Apparently this is "The clearest photo of Mercury ever taken."
why isnt everyone getting so excited about this, it is literally another planet look at how beautiful it is stop what your doing and look at how alien like this planet is what is living there oh my god mercury
The Daughter of Dawn, an 80-minute feature film, was shot in July of 1920 in the Wichita Mountains Wildlife Refuge near Lawton, southwest Oklahoma. It was unique in the annals of silent film (or talkies, for that matter) for having a cast of 300 Comanches and Kiowas who brought their own clothes, horses, tipis, everyday props and who told their story without a single reference to the United States Cavalry. It was a love story, a four-person star-crossed romance that ends with the two main characters together happily ever after. There are two buffalo hunt sequences with actual herds of buffalo being chased down by hunters on bareback just as they had done on the Plains 50 years earlier.
The male lead was played by White Parker; another featured female role was played by Wanada Parker. They were the son and daughter of the powerful Comanche chief Quanah Parker, the last of the free Plains Quahadi Comanche warriors. He never lost a battle to United States forces, but, his people sick and starving, he surrendered at Fort Sill in 1875. Quanah was the son of Comanche chief Peta Nocona and Cynthia Ann Parker, the daughter of Euro-American settlers who had grown up in the tribe after she was kidnapped as a child by the Comanches who killed her parents. She was the model for Stands With a Fist in Dances with Wolves.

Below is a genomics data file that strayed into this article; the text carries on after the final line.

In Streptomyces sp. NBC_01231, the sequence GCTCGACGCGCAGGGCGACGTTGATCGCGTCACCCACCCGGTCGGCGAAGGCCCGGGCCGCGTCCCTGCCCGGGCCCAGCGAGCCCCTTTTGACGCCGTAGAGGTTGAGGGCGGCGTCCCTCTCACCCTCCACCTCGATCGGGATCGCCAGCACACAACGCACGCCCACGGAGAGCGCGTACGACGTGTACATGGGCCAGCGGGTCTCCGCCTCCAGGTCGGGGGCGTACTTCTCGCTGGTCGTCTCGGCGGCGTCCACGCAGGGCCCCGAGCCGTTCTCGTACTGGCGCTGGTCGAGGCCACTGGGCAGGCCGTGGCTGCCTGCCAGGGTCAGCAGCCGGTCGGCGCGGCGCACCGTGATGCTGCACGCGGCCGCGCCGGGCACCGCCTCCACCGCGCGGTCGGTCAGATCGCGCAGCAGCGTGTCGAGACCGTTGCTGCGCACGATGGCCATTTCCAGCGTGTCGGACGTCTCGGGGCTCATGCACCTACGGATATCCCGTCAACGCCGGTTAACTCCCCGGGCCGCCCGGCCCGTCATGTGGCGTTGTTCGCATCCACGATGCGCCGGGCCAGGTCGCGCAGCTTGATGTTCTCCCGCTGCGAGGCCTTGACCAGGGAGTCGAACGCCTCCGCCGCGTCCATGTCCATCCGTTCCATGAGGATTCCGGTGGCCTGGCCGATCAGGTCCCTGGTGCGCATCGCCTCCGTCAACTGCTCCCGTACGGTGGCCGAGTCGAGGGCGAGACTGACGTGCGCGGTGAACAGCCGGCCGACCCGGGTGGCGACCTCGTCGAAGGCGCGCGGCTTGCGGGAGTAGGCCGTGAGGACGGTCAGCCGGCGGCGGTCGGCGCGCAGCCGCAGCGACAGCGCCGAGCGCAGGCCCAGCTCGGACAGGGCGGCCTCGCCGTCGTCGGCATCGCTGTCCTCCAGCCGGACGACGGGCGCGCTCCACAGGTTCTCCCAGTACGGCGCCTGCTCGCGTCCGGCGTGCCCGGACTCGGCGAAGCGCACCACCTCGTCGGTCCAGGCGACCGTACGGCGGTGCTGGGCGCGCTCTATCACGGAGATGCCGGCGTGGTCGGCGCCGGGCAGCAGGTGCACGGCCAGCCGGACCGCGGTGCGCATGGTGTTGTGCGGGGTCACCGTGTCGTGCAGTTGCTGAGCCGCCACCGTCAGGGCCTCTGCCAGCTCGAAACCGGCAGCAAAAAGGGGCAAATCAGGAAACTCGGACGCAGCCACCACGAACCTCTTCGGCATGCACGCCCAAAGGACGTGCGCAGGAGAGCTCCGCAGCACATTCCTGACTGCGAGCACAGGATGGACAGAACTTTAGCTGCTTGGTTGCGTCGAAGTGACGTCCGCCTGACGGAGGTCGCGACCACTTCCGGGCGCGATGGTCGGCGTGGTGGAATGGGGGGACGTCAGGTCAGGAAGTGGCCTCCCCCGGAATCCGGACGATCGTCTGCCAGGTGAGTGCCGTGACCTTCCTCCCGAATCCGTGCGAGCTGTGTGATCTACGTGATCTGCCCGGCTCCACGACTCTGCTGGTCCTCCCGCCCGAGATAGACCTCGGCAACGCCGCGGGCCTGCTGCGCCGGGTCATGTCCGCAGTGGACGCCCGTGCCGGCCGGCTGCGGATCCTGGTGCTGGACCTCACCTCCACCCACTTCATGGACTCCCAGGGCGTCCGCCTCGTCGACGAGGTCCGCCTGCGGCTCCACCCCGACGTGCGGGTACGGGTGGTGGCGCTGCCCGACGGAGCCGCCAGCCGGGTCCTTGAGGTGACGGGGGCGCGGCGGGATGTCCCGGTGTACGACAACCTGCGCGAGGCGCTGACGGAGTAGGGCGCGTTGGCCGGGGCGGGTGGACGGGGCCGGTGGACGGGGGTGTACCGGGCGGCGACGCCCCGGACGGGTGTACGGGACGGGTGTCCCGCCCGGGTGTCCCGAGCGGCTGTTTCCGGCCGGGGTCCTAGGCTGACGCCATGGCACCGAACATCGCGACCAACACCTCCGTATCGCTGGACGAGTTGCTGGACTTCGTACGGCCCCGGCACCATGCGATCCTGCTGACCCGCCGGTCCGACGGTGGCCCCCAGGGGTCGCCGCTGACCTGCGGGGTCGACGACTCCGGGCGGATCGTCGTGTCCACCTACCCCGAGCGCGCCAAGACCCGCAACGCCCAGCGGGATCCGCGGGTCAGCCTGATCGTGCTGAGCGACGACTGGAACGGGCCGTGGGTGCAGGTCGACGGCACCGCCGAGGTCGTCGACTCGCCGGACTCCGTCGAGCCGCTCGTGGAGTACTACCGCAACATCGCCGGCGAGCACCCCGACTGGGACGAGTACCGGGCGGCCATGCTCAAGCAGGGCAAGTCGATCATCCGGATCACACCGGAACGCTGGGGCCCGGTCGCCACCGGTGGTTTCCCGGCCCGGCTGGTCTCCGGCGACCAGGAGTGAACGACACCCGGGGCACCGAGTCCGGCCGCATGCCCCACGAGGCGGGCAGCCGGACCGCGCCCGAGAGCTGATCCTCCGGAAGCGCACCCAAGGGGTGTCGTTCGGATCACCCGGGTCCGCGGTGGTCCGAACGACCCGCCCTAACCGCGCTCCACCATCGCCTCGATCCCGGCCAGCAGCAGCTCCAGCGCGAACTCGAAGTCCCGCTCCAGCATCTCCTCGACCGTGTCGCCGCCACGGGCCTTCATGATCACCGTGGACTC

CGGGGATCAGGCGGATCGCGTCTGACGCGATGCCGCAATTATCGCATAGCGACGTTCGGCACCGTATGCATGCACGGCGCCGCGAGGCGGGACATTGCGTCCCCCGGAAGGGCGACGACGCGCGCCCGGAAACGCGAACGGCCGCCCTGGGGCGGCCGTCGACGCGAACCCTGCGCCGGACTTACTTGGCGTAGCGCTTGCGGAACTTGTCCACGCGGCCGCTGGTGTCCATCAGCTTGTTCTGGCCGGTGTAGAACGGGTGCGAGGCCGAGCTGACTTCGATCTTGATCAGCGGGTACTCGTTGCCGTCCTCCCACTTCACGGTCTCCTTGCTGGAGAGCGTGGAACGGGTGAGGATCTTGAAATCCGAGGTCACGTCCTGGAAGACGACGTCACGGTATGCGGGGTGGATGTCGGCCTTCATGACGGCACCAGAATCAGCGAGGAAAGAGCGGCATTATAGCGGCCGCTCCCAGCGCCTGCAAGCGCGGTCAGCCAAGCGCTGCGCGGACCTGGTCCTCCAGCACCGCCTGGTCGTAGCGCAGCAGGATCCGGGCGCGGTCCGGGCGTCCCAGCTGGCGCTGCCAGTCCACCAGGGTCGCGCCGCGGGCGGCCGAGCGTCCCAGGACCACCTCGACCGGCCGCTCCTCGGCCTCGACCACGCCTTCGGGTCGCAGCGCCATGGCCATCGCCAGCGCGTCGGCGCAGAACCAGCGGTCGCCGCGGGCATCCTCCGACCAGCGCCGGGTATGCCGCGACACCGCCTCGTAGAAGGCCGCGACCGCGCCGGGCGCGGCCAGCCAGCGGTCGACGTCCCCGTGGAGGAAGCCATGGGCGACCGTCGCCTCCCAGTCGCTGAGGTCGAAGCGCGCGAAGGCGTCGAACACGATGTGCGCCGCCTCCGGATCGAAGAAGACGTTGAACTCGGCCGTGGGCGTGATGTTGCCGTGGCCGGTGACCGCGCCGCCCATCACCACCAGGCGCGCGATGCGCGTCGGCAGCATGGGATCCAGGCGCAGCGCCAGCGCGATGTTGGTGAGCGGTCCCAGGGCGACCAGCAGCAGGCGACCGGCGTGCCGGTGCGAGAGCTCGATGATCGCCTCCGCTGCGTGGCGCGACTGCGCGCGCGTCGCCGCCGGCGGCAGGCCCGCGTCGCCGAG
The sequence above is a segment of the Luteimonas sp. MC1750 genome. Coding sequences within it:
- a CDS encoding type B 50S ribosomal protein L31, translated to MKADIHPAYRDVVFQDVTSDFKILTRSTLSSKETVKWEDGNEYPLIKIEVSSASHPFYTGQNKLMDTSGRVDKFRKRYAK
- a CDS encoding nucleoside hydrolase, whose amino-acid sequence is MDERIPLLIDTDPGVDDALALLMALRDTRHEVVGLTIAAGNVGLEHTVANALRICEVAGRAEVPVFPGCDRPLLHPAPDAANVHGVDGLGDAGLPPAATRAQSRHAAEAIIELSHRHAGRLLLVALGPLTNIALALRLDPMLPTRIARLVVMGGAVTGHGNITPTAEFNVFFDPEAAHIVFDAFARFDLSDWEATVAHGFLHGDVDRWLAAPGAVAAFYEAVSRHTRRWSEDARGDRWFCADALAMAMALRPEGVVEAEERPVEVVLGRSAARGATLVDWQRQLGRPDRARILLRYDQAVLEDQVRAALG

Sometimes I think to myself, “do I really want to buy another chocolate bar?” And then I remember that there is a super volcano under Yellowstone that is 40,000 years overdue and when it erupts it could potentially cover most of north America in ash and create a volcanic winter that kills half the worlds population And I’m like, fuck yeah I want that chocolate bar
This is one of the most inspiring posts i’ve ever seen
The X-men comics were literally a metaphor for racism and xenophobia. This is meaningful because it is meant to be powerful and an accessible metaphor for nearly anyone who has ever felt maligned for reasons beyond their control.